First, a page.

Energy Efficiency Audits & Contracting in Coastal Maine
Do hot days have to mean hotter nights?
Hot summer days sometimes mean choosing between sweltering nights or the glacial cool of an air conditioner eating a hole in your family’s budget – but it doesn’t have to be this way. If attic insulation and air sealing are done right, you can sleep better through the summer months, enjoying the pleasures of the season instead of dreaming of the return of cooler weather.
Problem: Radiant Heat
Solution: Effective Insulation
As sunlight warms your house, daytime temperatures on your roof can exceed 140ºF. At night, when temperatures usually drop, that absorbed heat is released. If your attic insulation is ineffective, you’ve got a giant low-grade radiator hanging over your head. If you live in a Cape-style home, chances are that your sloping sidewalls and attic knee-walls are also uninsulated, which provides a few more radiant surfaces for your enjoyment.
Problem: Air Leaks
Solution: Air Sealing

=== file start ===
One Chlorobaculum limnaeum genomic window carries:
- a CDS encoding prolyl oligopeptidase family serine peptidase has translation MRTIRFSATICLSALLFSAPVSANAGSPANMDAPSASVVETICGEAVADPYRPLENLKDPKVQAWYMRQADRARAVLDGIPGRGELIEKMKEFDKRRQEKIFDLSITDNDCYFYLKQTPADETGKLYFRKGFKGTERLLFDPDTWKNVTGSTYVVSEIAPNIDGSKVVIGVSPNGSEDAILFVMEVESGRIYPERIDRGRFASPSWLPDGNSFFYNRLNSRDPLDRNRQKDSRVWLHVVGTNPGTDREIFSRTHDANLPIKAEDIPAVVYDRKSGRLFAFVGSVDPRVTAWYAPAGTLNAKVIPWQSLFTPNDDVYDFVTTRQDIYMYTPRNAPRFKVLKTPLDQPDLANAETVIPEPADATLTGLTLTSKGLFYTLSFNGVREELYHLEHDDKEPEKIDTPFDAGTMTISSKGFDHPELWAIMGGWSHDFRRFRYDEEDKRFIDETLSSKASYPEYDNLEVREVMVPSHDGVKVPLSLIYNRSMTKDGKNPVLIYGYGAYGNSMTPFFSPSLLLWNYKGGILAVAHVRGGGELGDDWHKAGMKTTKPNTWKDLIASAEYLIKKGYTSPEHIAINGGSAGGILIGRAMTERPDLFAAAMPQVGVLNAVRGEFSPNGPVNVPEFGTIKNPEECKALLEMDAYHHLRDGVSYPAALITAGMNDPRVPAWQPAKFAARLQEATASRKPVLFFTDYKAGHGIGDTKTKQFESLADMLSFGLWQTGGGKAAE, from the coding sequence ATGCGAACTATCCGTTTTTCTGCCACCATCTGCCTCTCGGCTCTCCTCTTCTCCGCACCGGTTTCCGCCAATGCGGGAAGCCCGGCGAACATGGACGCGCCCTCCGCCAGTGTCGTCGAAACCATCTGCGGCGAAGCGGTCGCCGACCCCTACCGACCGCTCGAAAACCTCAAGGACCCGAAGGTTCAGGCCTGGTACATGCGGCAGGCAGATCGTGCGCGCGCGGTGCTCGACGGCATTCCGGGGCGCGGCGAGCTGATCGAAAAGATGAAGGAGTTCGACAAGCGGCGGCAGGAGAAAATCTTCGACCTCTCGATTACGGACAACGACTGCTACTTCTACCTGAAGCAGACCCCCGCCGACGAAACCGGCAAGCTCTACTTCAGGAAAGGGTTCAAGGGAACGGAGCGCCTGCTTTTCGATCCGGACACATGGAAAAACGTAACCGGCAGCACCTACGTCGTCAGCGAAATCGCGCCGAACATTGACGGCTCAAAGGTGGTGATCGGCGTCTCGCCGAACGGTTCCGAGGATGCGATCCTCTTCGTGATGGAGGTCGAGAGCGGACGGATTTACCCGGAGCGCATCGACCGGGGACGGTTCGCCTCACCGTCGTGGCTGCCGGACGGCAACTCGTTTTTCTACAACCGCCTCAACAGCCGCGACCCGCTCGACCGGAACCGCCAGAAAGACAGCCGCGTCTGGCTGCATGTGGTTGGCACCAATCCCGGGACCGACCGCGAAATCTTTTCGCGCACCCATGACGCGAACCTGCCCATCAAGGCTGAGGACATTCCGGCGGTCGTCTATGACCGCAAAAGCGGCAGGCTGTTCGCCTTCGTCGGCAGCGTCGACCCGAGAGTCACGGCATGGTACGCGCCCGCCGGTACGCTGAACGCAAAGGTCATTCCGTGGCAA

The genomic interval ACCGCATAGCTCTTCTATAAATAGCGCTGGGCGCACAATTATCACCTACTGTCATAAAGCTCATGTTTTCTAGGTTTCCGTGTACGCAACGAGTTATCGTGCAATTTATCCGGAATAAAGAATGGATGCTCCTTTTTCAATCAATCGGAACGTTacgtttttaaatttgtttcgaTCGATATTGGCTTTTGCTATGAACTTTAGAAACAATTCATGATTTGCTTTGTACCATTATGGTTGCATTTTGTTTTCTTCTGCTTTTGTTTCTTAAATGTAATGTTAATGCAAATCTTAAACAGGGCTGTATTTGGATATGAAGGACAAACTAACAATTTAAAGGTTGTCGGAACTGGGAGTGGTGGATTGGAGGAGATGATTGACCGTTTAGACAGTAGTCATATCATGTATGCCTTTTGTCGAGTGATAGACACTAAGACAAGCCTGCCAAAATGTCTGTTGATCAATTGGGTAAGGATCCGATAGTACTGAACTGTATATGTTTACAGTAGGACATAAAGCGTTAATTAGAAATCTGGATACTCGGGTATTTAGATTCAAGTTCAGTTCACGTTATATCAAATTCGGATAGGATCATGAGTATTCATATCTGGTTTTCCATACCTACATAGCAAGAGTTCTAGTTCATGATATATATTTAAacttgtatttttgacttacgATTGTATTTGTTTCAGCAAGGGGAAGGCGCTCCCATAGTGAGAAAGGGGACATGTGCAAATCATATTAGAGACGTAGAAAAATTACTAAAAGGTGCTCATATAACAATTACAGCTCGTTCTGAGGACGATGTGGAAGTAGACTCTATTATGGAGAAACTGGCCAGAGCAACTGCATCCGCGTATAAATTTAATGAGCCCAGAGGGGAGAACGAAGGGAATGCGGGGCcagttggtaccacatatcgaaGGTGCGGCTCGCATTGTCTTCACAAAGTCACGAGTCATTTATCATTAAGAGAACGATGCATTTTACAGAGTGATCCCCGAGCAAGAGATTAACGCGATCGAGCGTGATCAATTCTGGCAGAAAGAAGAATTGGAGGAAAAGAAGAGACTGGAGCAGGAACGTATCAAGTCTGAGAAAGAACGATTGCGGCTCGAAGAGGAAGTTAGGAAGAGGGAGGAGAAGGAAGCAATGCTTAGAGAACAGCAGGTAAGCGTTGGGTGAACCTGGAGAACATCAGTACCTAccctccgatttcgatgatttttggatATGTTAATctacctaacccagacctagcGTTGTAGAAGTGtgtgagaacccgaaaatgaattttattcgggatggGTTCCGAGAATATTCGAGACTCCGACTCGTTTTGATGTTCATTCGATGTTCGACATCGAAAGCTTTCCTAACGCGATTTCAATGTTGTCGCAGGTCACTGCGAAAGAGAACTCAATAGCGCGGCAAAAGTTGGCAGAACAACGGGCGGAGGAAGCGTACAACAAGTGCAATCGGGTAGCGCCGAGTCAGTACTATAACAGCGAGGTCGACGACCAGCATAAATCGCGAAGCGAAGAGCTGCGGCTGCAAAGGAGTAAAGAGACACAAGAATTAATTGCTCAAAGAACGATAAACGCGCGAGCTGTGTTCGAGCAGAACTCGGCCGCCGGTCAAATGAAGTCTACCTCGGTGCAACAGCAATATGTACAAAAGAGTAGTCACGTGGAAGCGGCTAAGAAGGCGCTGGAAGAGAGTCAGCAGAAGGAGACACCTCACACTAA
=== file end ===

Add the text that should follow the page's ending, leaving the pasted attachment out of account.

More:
The old adage says that heat rises, but the truth is that heat will flow anywhere it’s enticed to go by a difference in air pressure. In winter, cold air (which is denser) wants to push in through tiny leaks and cracks in the lower parts of your heated home, which drives the warm air up and out through similar holes and seams in the upper sections of your house (left). In the summer, this “stack effect” reverses: cool air in your home seeks to get outside through leaks in the basement and rim joists, which pulls that hot attic air inside any way it can - through cracks in the ceiling, ventilated recessed lights, even the joints in your attic where wall studs and beams meet sheetrock or plaster. Stopping the stack effect involves sealing the surfaces wherever those little highways of hot air (or “chases”) are found – usually in your attic and basement. Whether you're using expanding foam, mastic, or caulking, blocking those chases is essential if you're going to keep unwanted air - cold or hot - out of your living space.